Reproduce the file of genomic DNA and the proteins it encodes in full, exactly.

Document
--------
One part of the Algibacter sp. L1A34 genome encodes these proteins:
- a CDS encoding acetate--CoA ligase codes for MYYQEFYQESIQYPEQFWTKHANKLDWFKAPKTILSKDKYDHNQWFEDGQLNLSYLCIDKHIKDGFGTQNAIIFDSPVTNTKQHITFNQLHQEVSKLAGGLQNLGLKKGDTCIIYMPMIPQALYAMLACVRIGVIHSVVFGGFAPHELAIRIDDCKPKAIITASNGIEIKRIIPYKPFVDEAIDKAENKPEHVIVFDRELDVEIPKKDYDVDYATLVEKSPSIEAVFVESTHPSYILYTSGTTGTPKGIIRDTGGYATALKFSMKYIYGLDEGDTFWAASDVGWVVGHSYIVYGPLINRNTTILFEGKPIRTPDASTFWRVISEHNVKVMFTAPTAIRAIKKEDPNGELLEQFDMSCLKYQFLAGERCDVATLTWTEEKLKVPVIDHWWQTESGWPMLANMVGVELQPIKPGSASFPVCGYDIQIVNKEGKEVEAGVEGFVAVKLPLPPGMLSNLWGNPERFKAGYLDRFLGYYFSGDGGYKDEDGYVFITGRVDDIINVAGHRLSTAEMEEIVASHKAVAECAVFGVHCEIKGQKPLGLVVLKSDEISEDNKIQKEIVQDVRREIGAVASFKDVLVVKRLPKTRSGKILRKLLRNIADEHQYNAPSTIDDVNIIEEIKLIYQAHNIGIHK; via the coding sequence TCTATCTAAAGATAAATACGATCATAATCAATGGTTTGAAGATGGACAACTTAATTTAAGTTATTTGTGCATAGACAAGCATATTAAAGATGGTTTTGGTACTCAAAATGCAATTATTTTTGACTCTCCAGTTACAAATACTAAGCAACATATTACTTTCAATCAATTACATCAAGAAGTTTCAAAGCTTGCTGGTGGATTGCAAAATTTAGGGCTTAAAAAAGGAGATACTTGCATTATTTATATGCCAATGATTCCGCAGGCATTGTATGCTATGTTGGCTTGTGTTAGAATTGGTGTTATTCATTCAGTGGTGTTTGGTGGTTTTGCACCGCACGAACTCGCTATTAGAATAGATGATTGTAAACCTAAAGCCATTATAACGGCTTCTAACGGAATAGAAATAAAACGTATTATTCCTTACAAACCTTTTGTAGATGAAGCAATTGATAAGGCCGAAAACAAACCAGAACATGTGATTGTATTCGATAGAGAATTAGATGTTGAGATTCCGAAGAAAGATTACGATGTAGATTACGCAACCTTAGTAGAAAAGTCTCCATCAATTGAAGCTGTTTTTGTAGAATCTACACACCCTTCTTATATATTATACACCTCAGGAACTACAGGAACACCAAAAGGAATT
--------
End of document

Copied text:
One part of the Algibacter sp. L1A34 genome encodes these proteins:
- a CDS encoding acetate--CoA ligase codes for MYYQEFYQESIQYPEQFWTKHANKLDWFKAPKTILSKDKYDHNQWFEDGQLNLSYLCIDKHIKDGFGTQNAIIFDSPVTNTKQHITFNQLHQEVSKLAGGLQNLGLKKGDTCIIYMPMIPQALYAMLACVRIGVIHSVVFGGFAPHELAIRIDDCKPKAIITASNGIEIKRIIPYKPFVDEAIDKAENKPEHVIVFDRELDVEIPKKDYDVDYATLVEKSPSIEAVFVESTHPSYILYTSGTTGTPKGIIRDTGGYATALKFSMKYIYGLDEGDTFWAASDVGWVVGHSYIVYGPLINRNTTILFEGKPIRTPDASTFWRVISEHNVKVMFTAPTAIRAIKKEDPNGELLEQFDMSCLKYQFLAGERCDVATLTWTEEKLKVPVIDHWWQTESGWPMLANMVGVELQPIKPGSASFPVCGYDIQIVNKEGKEVEAGVEGFVAVKLPLPPGMLSNLWGNPERFKAGYLDRFLGYYFSGDGGYKDEDGYVFITGRVDDIINVAGHRLSTAEMEEIVASHKAVAECAVFGVHCEIKGQKPLGLVVLKSDEISEDNKIQKEIVQDVRREIGAVASFKDVLVVKRLPKTRSGKILRKLLRNIADEHQYNAPSTIDDVNIIEEIKLIYQAHNIGIHK; via the coding sequence TCTATCTAAAGATAAATACGATCATAATCAATGGTTTGAAGATGGACAACTTAATTTAAGTTATTTGTGCATAGACAAGCATATTAAAGATGGTTTTGGTACTCAAAATGCAATTATTTTTGACTCTCCAGTTACAAATACTAAGCAACATATTACTTTCAATCAATTACATCAAGAAGTTTCAAAGCTTGCTGGTGGATTGCAAAATTTAGGGCTTAAAAAAGGAGATACTTGCATTATTTATATGCCAATGATTCCGCAGGCATTGTATGCTATGTTGGCTTGTGTTAGAATTGGTGTTATTCATTCAGTGGTGTTTGGTGGTTTTGCACCGCACGAACTCGCTATTAGAATAGATGATTGTAAACCTAAAGCCATTATAACGGCTTCTAACGGAATAGAAATAAAACGTATTATTCCTTACAAACCTTTTGTAGATGAAGCAATTGATAAGGCCGAAAACAAACCAGAACATGTGATTGTATTCGATAGAGAATTAGATGTTGAGATTCCGAAGAAAGATTACGATGTAGATTACGCAACCTTAGTAGAAAAGTCTCCATCAATTGAAGCTGTTTTTGTAGAATCTACACACCCTTCTTATATATTATACACCTCAGGAACTACAGGAACACCAAAAGGAATT